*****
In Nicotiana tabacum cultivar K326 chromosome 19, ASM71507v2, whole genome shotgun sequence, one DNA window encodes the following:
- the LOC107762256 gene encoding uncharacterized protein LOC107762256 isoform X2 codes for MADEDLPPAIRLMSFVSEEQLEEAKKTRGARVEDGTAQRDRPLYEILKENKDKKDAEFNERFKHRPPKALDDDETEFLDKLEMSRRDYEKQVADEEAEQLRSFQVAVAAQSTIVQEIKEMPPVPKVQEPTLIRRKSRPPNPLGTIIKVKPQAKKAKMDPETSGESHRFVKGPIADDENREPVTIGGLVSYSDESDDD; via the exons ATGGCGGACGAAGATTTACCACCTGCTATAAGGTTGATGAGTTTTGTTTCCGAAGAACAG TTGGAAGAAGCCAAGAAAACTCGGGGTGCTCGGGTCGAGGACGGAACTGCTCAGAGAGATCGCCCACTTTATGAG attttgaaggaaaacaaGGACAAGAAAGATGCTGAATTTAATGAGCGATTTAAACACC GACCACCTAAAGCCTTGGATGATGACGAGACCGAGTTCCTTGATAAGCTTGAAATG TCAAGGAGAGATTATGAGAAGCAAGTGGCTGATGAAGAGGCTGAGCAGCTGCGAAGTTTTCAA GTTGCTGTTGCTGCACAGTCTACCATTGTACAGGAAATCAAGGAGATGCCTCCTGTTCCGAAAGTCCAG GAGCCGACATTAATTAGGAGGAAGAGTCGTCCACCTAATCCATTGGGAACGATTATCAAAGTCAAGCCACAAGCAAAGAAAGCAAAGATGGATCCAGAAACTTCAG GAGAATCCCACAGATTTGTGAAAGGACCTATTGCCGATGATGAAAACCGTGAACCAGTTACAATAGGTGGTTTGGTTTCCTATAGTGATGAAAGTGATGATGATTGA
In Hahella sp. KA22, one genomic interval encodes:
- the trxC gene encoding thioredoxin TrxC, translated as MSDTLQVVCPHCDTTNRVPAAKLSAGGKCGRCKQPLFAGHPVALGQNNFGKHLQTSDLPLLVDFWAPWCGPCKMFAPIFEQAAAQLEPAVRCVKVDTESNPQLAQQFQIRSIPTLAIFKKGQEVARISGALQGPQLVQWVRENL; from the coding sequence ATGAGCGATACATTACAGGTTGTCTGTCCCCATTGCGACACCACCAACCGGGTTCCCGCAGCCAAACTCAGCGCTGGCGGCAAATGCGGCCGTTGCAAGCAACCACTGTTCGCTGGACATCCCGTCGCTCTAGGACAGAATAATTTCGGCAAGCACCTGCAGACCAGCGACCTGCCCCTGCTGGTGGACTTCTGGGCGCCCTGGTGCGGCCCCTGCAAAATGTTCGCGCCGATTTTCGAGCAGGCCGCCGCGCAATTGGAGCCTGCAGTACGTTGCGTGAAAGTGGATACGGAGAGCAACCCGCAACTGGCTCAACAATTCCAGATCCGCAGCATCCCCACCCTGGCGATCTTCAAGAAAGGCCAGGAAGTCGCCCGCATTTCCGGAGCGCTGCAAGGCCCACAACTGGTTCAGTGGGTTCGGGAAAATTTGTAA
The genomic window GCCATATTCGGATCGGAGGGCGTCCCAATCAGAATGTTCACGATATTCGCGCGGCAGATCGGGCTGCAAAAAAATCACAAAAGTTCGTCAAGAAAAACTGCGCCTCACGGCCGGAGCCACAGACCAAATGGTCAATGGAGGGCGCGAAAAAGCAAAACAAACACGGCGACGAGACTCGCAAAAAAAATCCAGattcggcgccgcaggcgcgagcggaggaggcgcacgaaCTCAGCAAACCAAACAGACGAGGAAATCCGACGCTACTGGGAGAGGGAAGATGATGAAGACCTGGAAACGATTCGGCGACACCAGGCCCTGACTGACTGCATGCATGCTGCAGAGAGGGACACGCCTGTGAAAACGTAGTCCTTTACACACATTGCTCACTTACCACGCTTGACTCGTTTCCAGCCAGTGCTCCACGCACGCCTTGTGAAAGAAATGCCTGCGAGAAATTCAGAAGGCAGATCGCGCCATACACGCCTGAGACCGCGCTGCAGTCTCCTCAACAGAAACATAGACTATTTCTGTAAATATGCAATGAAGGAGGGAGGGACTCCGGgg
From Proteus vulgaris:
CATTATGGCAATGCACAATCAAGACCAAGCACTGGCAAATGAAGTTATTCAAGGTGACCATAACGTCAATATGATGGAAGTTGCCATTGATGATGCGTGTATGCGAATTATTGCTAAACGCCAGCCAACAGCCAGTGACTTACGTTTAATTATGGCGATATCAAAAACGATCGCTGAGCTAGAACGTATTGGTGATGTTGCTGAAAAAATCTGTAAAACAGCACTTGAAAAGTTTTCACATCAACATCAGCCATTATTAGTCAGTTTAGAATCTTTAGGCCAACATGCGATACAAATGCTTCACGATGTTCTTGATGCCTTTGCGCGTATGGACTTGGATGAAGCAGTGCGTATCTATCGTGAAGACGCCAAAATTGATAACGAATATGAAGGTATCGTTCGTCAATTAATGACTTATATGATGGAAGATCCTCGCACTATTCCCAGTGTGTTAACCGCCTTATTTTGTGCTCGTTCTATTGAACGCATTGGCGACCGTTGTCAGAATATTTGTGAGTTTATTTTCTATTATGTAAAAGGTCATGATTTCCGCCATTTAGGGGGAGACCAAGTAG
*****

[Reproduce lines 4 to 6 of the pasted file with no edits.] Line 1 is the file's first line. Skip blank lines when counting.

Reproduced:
- the trxC gene encoding thioredoxin TrxC, translated as MSDTLQVVCPHCDTTNRVPAAKLSAGGKCGRCKQPLFAGHPVALGQNNFGKHLQTSDLPLLVDFWAPWCGPCKMFAPIFEQAAAQLEPAVRCVKVDTESNPQLAQQFQIRSIPTLAIFKKGQEVARISGALQGPQLVQWVRENL; from the coding sequence ATGAGCGATACATTACAGGTTGTCTGTCCCCATTGCGACACCACCAACCGGGTTCCCGCAGCCAAACTCAGCGCTGGCGGCAAATGCGGCCGTTGCAAGCAACCACTGTTCGCTGGACATCCCGTCGCTCTAGGACAGAATAATTTCGGCAAGCACCTGCAGACCAGCGACCTGCCCCTGCTGGTGGACTTCTGGGCGCCCTGGTGCGGCCCCTGCAAAATGTTCGCGCCGATTTTCGAGCAGGCCGCCGCGCAATTGGAGCCTGCAGTACGTTGCGTGAAAGTGGATACGGAGAGCAACCCGCAACTGGCTCAACAATTCCAGATCCGCAGCATCCCCACCCTGGCGATCTTCAAGAAAGGCCAGGAAGTCGCCCGCATTTCCGGAGCGCTGCAAGGCCCACAACTGGTTCAGTGGGTTCGGGAAAATTTGTAA
The genomic window GCCATATTCGGATCGGAGGGCGTCCCAATCAGAATGTTCACGATATTCGCGCGGCAGATCGGGCTGCAAAAAAATCACAAAAGTTCGTCAAGAAAAACTGCGCCTCACGGCCGGAGCCACAGACCAAATGGTCAATGGAGGGCGCGAAAAAGCAAAACAAACACGGCGACGAGACTCGCAAAAAAAATCCAGattcggcgccgcaggcgcgagcggaggaggcgcacgaaCTCAGCAAACCAAACAGACGAGGAAATCCGACGCTACTGGGAGAGGGAAGATGATGAAGACCTGGAAACGATTCGGCGACACCAGGCCCTGACTGACTGCATGCATGCTGCAGAGAGGGACACGCCTGTGAAAACGTAGTCCTTTACACACATTGCTCACTTACCACGCTTGACTCGTTTCCAGCCAGTGCTCCACGCACGCCTTGTGAAAGAAATGCCTGCGAGAAATTCAGAAGGCAGATCGCGCCATACACGCCTGAGACCGCGCTGCAGTCTCCTCAACAGAAACATAGACTATTTCTGTAAATATGCAATGAAGGAGGGAGGGACTCCGGgg
From Proteus vulgaris: